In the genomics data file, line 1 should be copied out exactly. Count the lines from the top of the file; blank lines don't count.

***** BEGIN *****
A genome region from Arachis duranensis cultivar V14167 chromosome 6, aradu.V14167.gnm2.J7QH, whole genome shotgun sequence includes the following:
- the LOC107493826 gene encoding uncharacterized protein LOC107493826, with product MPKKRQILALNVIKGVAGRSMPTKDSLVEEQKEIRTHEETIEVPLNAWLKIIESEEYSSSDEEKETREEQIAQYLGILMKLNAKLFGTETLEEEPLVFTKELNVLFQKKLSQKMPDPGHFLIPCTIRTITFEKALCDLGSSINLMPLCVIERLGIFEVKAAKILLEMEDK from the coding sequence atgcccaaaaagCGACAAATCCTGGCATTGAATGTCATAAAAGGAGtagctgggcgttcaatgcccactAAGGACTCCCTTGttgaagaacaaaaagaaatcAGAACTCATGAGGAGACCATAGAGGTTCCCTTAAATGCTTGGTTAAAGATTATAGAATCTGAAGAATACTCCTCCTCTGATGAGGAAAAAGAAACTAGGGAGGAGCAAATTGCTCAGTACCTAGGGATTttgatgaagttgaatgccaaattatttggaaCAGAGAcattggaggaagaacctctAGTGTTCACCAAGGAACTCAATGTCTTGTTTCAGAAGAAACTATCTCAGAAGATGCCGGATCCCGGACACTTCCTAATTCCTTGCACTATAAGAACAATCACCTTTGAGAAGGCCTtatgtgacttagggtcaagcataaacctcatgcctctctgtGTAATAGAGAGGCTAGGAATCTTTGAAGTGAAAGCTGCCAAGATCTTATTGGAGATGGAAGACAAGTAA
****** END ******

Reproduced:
A genome region from Arachis duranensis cultivar V14167 chromosome 6, aradu.V14167.gnm2.J7QH, whole genome shotgun sequence includes the following: